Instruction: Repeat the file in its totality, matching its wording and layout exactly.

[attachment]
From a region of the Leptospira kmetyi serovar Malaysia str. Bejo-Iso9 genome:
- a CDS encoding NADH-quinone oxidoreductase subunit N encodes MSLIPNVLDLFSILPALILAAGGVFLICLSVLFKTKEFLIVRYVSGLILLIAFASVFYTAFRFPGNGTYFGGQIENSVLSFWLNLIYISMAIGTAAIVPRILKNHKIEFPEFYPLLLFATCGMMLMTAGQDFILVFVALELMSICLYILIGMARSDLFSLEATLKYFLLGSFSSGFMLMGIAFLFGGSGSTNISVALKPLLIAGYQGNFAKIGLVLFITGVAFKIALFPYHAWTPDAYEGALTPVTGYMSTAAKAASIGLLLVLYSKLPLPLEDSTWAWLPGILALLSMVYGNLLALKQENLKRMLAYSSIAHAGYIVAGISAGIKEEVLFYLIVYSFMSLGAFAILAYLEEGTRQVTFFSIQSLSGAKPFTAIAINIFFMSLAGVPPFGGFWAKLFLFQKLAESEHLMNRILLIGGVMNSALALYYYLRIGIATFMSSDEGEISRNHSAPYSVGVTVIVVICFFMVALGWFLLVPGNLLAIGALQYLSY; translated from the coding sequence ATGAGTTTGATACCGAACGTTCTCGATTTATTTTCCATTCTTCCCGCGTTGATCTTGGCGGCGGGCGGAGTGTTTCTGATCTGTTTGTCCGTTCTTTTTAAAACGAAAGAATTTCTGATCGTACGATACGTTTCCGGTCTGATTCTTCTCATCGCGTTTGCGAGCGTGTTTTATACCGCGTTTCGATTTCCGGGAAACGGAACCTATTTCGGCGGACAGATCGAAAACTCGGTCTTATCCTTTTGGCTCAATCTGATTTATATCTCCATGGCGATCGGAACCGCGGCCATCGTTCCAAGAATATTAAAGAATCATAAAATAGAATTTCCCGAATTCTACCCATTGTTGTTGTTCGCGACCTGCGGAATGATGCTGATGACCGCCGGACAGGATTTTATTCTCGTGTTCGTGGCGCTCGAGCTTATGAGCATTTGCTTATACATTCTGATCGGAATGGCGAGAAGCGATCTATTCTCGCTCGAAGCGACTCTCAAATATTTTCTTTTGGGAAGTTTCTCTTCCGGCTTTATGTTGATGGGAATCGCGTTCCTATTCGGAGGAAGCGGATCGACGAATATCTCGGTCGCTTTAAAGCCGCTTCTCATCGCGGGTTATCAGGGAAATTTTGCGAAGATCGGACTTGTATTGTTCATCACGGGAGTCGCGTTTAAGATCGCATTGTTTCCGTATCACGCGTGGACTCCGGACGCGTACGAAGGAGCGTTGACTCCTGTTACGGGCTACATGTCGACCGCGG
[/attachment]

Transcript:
From a region of the Leptospira kmetyi serovar Malaysia str. Bejo-Iso9 genome:
- a CDS encoding NADH-quinone oxidoreductase subunit N encodes MSLIPNVLDLFSILPALILAAGGVFLICLSVLFKTKEFLIVRYVSGLILLIAFASVFYTAFRFPGNGTYFGGQIENSVLSFWLNLIYISMAIGTAAIVPRILKNHKIEFPEFYPLLLFATCGMMLMTAGQDFILVFVALELMSICLYILIGMARSDLFSLEATLKYFLLGSFSSGFMLMGIAFLFGGSGSTNISVALKPLLIAGYQGNFAKIGLVLFITGVAFKIALFPYHAWTPDAYEGALTPVTGYMSTAAKAASIGLLLVLYSKLPLPLEDSTWAWLPGILALLSMVYGNLLALKQENLKRMLAYSSIAHAGYIVAGISAGIKEEVLFYLIVYSFMSLGAFAILAYLEEGTRQVTFFSIQSLSGAKPFTAIAINIFFMSLAGVPPFGGFWAKLFLFQKLAESEHLMNRILLIGGVMNSALALYYYLRIGIATFMSSDEGEISRNHSAPYSVGVTVIVVICFFMVALGWFLLVPGNLLAIGALQYLSY; translated from the coding sequence ATGAGTTTGATACCGAACGTTCTCGATTTATTTTCCATTCTTCCCGCGTTGATCTTGGCGGCGGGCGGAGTGTTTCTGATCTGTTTGTCCGTTCTTTTTAAAACGAAAGAATTTCTGATCGTACGATACGTTTCCGGTCTGATTCTTCTCATCGCGTTTGCGAGCGTGTTTTATACCGCGTTTCGATTTCCGGGAAACGGAACCTATTTCGGCGGACAGATCGAAAACTCGGTCTTATCCTTTTGGCTCAATCTGATTTATATCTCCATGGCGATCGGAACCGCGGCCATCGTTCCAAGAATATTAAAGAATCATAAAATAGAATTTCCCGAATTCTACCCATTGTTGTTGTTCGCGACCTGCGGAATGATGCTGATGACCGCCGGACAGGATTTTATTCTCGTGTTCGTGGCGCTCGAGCTTATGAGCATTTGCTTATACATTCTGATCGGAATGGCGAGAAGCGATCTATTCTCGCTCGAAGCGACTCTCAAATATTTTCTTTTGGGAAGTTTCTCTTCCGGCTTTATGTTGATGGGAATCGCGTTCCTATTCGGAGGAAGCGGATCGACGAATATCTCGGTCGCTTTAAAGCCGCTTCTCATCGCGGGTTATCAGGGAAATTTTGCGAAGATCGGACTTGTATTGTTCATCACGGGAGTCGCGTTTAAGATCGCATTGTTTCCGTATCACGCGTGGACTCCGGACGCGTACGAAGGAGCGTTGACTCCTGTTACGGGCTACATGTCGACCGCGG